The South-west Prospect of James Island on the River of Gambia. Drawn 1727; the caption gives details on this fort, trade, and local African populations. Some of the latter are Moslems and Christians, but most pagan . . . on either side of the river, their language is so different as not to understand each other, their chief commodities are ivory, wax, & the best of African gold. The fort belonged to the Royal African Company which had hired Smith in 1726 to make a survey of its forts in West Africa.
  • Untitled Image (Elmina Castle and Neighboring Village)

    This sketch shows Elmina Castle in the Voltaic region. Durand sailed on a French slaving vessel when he visited the West African coast. He wrote that "Elmina is undoubtedly the most handsome and strongest fort of the coast. It is situated on the seashore, and farther up on a mountain is another fort that dominates the one below. . . The village at the foot of the two forts resembles a small city. The streets are well laid out, and there are workers of all professions. The houses are very pretty" For Durand's comments on this drawing and its historical context, see Robert Harms, The Diligent: A Voyage through the worlds of the slave trade (Basic Books, 2002), fig. 17.1 pp. 133-135; and also Christopher DeCorse, An Archaeology of Elmina: Africans and Europeans on the Gold Coast, 1400-1900 (Smithsonian Institution Press, 2001).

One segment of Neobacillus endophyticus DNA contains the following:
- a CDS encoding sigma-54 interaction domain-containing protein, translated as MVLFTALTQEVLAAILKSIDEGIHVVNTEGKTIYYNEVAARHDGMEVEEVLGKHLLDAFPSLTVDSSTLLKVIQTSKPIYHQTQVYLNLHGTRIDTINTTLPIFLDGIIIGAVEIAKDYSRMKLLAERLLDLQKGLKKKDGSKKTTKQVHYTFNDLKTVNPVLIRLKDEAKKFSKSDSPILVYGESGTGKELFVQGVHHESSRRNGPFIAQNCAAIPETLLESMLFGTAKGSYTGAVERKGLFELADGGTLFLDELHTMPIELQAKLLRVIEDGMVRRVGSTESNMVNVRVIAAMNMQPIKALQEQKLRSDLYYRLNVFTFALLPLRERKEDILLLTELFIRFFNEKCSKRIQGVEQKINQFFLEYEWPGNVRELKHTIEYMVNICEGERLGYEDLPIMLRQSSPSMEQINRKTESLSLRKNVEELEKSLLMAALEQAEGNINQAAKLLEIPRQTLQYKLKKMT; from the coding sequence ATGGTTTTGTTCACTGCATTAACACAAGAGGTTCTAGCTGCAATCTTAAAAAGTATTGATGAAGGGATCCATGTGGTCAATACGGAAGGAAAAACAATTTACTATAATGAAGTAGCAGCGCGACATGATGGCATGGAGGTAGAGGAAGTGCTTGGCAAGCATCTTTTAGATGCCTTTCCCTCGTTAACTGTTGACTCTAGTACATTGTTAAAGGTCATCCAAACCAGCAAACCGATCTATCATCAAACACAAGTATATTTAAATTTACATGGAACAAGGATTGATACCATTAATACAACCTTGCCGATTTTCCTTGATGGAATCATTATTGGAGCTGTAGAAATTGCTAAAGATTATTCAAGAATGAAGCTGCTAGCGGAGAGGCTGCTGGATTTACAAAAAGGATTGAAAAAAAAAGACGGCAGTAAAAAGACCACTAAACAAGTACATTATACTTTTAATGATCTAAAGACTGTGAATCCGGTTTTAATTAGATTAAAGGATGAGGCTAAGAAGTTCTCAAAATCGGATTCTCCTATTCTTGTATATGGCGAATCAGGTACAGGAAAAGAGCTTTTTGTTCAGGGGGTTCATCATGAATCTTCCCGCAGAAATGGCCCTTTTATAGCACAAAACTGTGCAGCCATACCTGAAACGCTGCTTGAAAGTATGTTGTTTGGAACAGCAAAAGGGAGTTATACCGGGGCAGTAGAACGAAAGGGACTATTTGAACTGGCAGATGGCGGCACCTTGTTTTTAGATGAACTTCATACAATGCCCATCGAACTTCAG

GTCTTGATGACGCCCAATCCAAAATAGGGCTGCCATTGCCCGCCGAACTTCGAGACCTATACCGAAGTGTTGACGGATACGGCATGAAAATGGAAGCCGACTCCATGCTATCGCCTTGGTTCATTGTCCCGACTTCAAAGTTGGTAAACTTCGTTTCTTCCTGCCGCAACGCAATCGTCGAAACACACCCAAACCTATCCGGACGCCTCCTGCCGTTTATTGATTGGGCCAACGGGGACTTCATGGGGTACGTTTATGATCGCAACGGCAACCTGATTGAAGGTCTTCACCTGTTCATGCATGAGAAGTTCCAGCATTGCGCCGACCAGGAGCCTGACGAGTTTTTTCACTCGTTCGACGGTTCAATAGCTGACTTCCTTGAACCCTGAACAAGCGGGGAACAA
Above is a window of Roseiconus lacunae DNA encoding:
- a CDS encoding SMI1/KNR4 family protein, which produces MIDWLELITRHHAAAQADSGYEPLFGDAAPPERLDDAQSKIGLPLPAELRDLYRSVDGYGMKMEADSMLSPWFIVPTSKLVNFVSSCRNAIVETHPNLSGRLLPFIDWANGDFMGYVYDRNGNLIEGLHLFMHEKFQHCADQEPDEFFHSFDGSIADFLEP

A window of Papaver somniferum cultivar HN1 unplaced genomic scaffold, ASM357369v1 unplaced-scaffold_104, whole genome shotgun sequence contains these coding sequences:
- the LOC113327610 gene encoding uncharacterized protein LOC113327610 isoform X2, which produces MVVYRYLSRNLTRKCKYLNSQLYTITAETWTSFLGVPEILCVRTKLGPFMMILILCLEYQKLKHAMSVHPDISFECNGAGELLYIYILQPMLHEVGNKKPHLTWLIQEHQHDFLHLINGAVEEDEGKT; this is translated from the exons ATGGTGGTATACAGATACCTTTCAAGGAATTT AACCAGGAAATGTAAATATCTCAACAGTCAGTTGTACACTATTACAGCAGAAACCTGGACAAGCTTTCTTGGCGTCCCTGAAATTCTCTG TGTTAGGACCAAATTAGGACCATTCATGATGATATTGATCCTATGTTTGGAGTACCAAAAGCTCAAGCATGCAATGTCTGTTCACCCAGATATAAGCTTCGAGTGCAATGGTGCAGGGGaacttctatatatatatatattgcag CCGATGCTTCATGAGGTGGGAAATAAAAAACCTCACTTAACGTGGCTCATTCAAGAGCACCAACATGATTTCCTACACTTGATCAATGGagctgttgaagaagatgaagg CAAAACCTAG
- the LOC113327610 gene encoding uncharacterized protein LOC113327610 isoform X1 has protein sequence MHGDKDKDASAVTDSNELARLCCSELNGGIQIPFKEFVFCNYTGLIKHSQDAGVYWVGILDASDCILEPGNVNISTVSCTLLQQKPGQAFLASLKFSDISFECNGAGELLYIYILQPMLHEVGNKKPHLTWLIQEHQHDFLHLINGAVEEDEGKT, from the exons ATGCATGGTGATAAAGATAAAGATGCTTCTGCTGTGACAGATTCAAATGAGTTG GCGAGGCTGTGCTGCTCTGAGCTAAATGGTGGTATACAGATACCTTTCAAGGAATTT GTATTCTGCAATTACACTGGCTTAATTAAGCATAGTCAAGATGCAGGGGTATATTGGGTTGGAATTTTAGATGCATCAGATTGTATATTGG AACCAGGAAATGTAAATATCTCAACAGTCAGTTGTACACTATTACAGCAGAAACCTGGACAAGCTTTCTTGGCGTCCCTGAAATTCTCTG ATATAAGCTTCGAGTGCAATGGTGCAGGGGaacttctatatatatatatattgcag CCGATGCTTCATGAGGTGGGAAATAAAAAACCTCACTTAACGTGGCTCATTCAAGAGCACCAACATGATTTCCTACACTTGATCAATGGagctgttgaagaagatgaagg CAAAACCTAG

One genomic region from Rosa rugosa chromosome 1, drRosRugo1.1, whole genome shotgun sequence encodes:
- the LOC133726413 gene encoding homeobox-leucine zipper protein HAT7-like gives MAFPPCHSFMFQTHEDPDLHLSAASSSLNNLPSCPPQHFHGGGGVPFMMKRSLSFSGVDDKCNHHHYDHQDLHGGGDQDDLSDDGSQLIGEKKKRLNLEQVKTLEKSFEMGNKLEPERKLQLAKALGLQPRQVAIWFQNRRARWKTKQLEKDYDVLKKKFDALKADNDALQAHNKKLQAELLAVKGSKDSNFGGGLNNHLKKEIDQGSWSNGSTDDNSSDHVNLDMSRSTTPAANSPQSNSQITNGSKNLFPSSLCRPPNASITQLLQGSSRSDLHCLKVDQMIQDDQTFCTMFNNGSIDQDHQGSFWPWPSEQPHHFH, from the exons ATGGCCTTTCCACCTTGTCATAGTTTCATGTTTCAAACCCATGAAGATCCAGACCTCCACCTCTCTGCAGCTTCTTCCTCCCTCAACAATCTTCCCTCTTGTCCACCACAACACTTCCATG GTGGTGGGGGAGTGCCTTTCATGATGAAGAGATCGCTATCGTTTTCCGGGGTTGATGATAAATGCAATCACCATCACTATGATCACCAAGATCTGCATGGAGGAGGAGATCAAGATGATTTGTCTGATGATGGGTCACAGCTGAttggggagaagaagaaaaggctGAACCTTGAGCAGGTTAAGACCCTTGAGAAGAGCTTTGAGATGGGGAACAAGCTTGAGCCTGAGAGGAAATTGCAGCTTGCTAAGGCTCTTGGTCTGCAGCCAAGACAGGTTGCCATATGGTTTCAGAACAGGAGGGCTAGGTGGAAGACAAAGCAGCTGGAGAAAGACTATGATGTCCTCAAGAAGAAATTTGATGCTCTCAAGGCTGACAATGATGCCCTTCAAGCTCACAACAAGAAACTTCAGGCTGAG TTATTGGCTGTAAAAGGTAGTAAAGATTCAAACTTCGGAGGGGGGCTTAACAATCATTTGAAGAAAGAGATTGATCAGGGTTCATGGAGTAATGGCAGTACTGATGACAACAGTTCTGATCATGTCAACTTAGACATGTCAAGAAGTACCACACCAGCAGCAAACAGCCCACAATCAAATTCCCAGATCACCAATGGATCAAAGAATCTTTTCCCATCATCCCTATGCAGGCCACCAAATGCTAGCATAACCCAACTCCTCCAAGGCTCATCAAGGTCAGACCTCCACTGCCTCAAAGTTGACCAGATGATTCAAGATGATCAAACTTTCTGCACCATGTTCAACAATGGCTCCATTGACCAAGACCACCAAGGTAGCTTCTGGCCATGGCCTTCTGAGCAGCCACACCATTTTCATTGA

• Dix Cove Fort, Gold Coast, 1727

    Caption: The South Prospect of Dixcove Fort Drawn 1727, ye hithermost English fort on the Gold Coast . . . and is subordinate to Cape-Coast. The caption gives geographical features of the area and food provisioning; note the African towns outside of the fort. Smith made his survey for the Royal African Company. see also, other images mariners on this site.
  • Bense [Bunce] Island and Fort, Sierra Leone, ca. 1727

    Shows physical details of this important British slave trading station. Note, the Slave House in the upper left hand corner; the old and new African towns outside of the fort are also shown. Smith made this survey for the Royal African Company. See also image mariners17. An account of British slave trading activities and the importance of the island in the mid-18th century is given in, Sean M. Kelley, The Voyage of the Slave Ship Hare (The University of North Carolina Press, 2016), passim.
  • Bunce (Bance) Island and Fort, Sierra Leone, 1727